OLC Opinion Explained: Why Robert Mueller Couldn't Indict Trump, Despite 10 Obstruction Incidents

Robert Mueller reiterated during his congressional testimony Wednesday morning that, despite detailing 10 instances of alleged obstruction of justice in his 448-page report, he could neither determine whether Donald Trump committed a crime nor indict the sitting president due to longstanding Department of Justice legal opinion.

"We, at the outset, determined that, when it came to the president's culpability, we needed to go forward, only after taking into account the OLC opinion that indicated that a sitting president cannot be indicted," the former special counsel said.

A major focal point for Democrats at Wednesday's hearing has been why Mueller could not charge Trump with any crimes, something they allege would have occurred with any other individual.

Detailed in his report were 10 instances that Democrats have alleged to be obstruction of justice and amount to impeachable offenses. Included among those 10 instances were efforts by Trump to thwart Mueller's probe by ordering those under him to have the special counsel removed from his post. Mueller determined that Trump was unsuccessful in influencing the 22-month-long investigation largely because the president's aides refused to carry out his orders.

Mueller later told lawmakers that Trump could be charged with obstruction once he leaves office.

The position by the DOJ's Office of Legal Counsel (OLC) that a sitting president cannot be indicted was first determined in a 1973 memo during the midst of the Watergate scandal, which soon thereafter led to the resignation of President Richard Nixon as he faced articles of impeachment.

"The spectacle of an indicted president still trying to serve as Chief Executive boggles the imagination," the memo stated.

In 2000, after reexamining its 1973 position, the OLC reaffirmed its position that a sitting president could not be indicted in a 39-page memo.

In 1973, the Department concluded that the indictment or criminal prosecution of a sitting President would impermissibly undermine the capacity of the executive branch to perform its constitutionally assigned functions... We believe that the conclusion reached by the Department in 1973 still represents the best interpretation of the Constitution.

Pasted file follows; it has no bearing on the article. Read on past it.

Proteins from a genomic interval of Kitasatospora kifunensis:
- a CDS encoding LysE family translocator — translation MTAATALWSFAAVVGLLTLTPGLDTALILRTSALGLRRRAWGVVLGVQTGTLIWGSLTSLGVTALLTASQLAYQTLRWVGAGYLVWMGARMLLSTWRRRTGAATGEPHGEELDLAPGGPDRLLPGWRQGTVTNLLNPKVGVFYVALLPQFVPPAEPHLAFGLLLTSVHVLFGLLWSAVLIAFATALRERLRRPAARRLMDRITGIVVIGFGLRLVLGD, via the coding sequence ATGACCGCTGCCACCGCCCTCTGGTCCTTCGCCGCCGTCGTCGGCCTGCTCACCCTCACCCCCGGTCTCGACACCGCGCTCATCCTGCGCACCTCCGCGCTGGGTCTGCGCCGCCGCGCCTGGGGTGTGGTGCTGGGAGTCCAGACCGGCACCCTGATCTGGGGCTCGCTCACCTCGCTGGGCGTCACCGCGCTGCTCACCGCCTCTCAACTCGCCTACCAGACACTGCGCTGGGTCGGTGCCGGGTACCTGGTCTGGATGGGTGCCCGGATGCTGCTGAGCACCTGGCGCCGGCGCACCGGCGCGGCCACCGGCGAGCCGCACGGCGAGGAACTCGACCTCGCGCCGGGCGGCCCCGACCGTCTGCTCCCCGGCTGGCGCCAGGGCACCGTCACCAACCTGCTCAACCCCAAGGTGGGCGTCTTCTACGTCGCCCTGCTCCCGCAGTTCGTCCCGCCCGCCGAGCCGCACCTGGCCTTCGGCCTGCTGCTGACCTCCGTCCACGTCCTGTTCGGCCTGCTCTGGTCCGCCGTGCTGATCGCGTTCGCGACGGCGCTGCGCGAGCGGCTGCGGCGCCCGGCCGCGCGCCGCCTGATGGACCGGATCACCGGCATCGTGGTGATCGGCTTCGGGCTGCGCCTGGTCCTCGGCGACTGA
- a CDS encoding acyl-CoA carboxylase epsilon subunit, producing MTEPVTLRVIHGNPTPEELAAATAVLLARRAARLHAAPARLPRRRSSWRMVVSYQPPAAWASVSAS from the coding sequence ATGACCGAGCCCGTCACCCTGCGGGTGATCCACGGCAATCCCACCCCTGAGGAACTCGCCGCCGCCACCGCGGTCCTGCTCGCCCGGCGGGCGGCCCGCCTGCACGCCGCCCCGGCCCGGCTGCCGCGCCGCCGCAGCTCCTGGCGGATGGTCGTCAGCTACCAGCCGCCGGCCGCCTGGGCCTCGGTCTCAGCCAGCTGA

In his report and his previous public remarks, Mueller has reiterated that "if we had had confidence that the President clearly did not commit a crime, we would have said so."

Mueller reiterates why couldn't charge Trump
Former Special Counsel Robert Mueller testifies before the House Judiciary Committee about his report on Russian interference in the 2016 presidential election in the Rayburn House Office Building July 24 in Washington, DC. Photo by Chip Somodevilla/Getty

He further explained in May that charging Trump was not under consideration due to the OLC opinion and the inability for the president to stand trial against alleged crimes.

"Charging the president with a crime was... not an option we could consider," Mueller stated at the time. "It would be unfair to potentially accuse somebody of a crime when there can be no court resolution of the actual charge."

Mueller confirmed to House Judiciary Committee Chairman Jerrold Nadler, the first congressional panel Mueller was scheduled to testimony before on Wednesday, that he could not publicly state if Trump committed obstruction—or any crime, for that matter.

"The statement would be that you would not indict because of the OLC opinion," Mueller stated.

"But he could be prosecuted after he leaves office?" Nadler asked.

Mueller responded: "True."

He later said that "the president was not exculpated for the acts he allegedly committed," a reiteration that his report did not exonerate the president, as has been falsely claimed—repeatedly—by the president.